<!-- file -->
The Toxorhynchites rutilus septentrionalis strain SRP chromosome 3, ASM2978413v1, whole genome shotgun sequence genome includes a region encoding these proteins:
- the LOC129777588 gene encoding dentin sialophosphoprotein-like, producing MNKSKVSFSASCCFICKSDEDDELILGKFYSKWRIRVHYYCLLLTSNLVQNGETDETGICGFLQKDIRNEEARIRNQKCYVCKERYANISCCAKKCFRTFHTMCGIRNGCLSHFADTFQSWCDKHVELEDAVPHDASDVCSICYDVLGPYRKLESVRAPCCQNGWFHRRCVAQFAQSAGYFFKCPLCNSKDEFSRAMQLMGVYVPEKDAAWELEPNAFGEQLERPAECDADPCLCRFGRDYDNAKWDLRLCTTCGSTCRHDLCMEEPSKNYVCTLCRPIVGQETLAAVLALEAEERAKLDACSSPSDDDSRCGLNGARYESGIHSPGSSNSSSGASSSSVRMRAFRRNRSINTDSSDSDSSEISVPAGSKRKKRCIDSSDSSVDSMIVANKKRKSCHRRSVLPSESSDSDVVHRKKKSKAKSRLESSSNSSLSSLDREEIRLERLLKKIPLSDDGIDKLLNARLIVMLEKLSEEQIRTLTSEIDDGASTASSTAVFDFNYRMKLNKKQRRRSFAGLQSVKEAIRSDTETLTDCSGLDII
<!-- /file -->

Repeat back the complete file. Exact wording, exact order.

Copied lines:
The Toxorhynchites rutilus septentrionalis strain SRP chromosome 3, ASM2978413v1, whole genome shotgun sequence genome includes a region encoding these proteins:
- the LOC129777588 gene encoding dentin sialophosphoprotein-like, producing MNKSKVSFSASCCFICKSDEDDELILGKFYSKWRIRVHYYCLLLTSNLVQNGETDETGICGFLQKDIRNEEARIRNQKCYVCKERYANISCCAKKCFRTFHTMCGIRNGCLSHFADTFQSWCDKHVELEDAVPHDASDVCSICYDVLGPYRKLESVRAPCCQNGWFHRRCVAQFAQSAGYFFKCPLCNSKDEFSRAMQLMGVYVPEKDAAWELEPNAFGEQLERPAECDADPCLCRFGRDYDNAKWDLRLCTTCGSTCRHDLCMEEPSKNYVCTLCRPIVGQETLAAVLALEAEERAKLDACSSPSDDDSRCGLNGARYESGIHSPGSSNSSSGASSSSVRMRAFRRNRSINTDSSDSDSSEISVPAGSKRKKRCIDSSDSSVDSMIVANKKRKSCHRRSVLPSESSDSDVVHRKKKSKAKSRLESSSNSSLSSLDREEIRLERLLKKIPLSDDGIDKLLNARLIVMLEKLSEEQIRTLTSEIDDGASTASSTAVFDFNYRMKLNKKQRRRSFAGLQSVKEAIRSDTETLTDCSGLDII